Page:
Not so long ago, Chicago’s most popular sushi restaurants trafficked in ludicrous rolls with 28 ingredients doused in rum and set on fire—the kind of excess that would make a traditional sushi chef commit hara-kiri with a dull yanagi knife. Thankfully, those days are on the wane. Instead of tricking folks with flashy ingredients and showmanship, a new vanguard of chefs are employing subtle shades of flavor to enhance the fish itself, which, after all, is what sushi is all about. The standard-bearers of this mature approach? Arami, Juno, and Kai Zan. All are well established but have recently upped their game. In a town with approximately 200 sushi restaurants, these three are the best. But which of these medalists deserves the gold?
Juno has endured a lot in its four years. The Lincoln Park restaurant survived then-partner Jason Chan’s cancer scare, a fire, a renovation, and Chan’s transfer of ownership to his partner, sushi chef B.K. Park. It emerged even better. The room, which once seemed bleak, now feels welcoming. It teems with families and trendies alike; on a recent visit, a quick look down the 15-seat sushi bar lit with pendants revealed two couples on dates, one area chef, and a solo Japanese businessman. All good signs.
The promise that Juno had always hinted at is now a reality. Park’s serious team crafts elegant dishes, but the kitchen also pushes boundaries. Juno is best known, and justifiably so, for its signature smoked hamachi, which is served beneath a smoke-filled glass dome: The scent of smoldering cherrywood infiltrates the gleaming yellowtail and its accompaniments—shiitakes and sweet corn—and the nostrils of every diner in the room.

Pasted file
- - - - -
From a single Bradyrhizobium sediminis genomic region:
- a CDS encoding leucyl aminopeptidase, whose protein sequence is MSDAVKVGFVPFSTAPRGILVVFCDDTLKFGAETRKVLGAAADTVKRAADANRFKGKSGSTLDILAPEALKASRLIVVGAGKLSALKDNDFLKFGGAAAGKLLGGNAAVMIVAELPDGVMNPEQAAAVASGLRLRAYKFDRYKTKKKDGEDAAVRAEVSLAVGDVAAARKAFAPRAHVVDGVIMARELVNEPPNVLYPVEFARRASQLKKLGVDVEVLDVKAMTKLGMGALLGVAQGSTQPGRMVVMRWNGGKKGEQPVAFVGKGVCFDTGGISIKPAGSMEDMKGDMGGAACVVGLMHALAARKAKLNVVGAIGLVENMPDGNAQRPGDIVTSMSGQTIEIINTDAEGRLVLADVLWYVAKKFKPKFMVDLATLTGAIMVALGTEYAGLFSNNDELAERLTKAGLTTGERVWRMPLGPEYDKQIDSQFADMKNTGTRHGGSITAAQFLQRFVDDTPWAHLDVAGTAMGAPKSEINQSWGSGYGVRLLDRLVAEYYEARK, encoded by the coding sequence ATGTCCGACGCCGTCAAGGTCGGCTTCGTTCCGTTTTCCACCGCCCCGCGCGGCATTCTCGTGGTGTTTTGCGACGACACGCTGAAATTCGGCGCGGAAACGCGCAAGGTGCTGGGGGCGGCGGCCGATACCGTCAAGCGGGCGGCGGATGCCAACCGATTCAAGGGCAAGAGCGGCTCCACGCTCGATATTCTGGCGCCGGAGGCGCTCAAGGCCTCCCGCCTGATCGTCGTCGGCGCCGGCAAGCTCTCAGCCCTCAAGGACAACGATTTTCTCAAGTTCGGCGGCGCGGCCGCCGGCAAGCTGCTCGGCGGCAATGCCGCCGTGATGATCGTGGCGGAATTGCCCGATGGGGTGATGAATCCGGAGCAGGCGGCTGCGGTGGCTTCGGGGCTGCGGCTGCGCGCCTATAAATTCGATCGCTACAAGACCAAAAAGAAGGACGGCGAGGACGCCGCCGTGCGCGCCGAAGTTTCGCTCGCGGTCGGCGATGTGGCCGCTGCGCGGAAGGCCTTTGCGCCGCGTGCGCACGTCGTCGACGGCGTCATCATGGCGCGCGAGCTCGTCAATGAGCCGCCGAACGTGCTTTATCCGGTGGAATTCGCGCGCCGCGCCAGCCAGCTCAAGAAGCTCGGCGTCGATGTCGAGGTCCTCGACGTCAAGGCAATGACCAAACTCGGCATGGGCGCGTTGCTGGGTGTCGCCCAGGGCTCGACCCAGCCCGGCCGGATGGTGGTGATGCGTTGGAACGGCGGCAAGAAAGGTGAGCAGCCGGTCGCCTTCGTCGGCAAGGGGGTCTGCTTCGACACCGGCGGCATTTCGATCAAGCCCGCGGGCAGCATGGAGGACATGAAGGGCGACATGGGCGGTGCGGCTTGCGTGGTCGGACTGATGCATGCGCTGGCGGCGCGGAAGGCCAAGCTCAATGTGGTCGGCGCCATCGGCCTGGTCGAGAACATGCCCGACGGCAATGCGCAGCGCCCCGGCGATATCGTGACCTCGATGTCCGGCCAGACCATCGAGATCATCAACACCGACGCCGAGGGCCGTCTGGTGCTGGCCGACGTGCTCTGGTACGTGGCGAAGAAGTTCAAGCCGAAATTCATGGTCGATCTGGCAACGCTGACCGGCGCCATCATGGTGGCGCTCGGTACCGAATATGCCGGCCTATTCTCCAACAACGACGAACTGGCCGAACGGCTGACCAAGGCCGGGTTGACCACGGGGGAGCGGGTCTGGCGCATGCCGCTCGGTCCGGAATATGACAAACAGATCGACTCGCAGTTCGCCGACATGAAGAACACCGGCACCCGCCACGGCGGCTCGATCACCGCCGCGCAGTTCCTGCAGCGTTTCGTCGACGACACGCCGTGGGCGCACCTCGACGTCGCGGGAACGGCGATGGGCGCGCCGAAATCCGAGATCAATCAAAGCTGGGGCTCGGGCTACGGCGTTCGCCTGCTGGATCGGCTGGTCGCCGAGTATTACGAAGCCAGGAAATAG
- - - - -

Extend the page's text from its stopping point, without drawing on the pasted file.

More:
I was even more impressed by the Juno King nigiri, which employs maguro (tuna) as a makeshift wrapper that’s stuffed with heated spicy king crab chunks and topped with crunchy potato shavings. “Eat it quick, while it’s warm,” said my animated waiter. The slightest pressure from my tongue melted the tuna and chain-reactioned a pleasurable crab-salad implosion in my mouth.
It’s Juno’s quieter plates that really prove the chefs’ mastery. Hand rolls such as briny uni shiso (sea urchin with shiso leaf) and a tingly tako (octopus) get served like ice cream cones in a custom wood holder. Both showcase superior nori that crackles (the Japanese call the sensation pari-pari) and dissolves on the tongue. And the eight-piece Sake Yaki maki teams both raw and barely seared salmon with almond slices, a vinegary apple sliver, garlic chives, and lemon aïoli. The roll is bolstered by subtly sweet rice that makes the stuff elsewhere seem wan.
The rice and nori at Kai Zan can’t compare to Juno’s, but the beloved Humboldt Park joint makes up for that shortcoming in creative ways. Melvin and Carlo Vizconde’s tiny restaurant can barely contain its own energy and that of its adoring customers, nor does it have much use for niceties such as pacing or even good chopsticks. The sushi comes when it’s ready, and you eat it fast, usually with your fingers.
The overall vibe is catch-as-catch-can—I saw one chef cooking on a grill barely bigger than a Murakami paperback—but the compositions that emerge from behind the counter are sparkling. For example: four “pearls” of delicate escolar topped with crunchy scallions that have been soaked in soy sauce and truffle oil. The fish and toppings get seared just long enough to tame the fish’s oily flavor and crisp the top while leaving the rippled flesh below silky.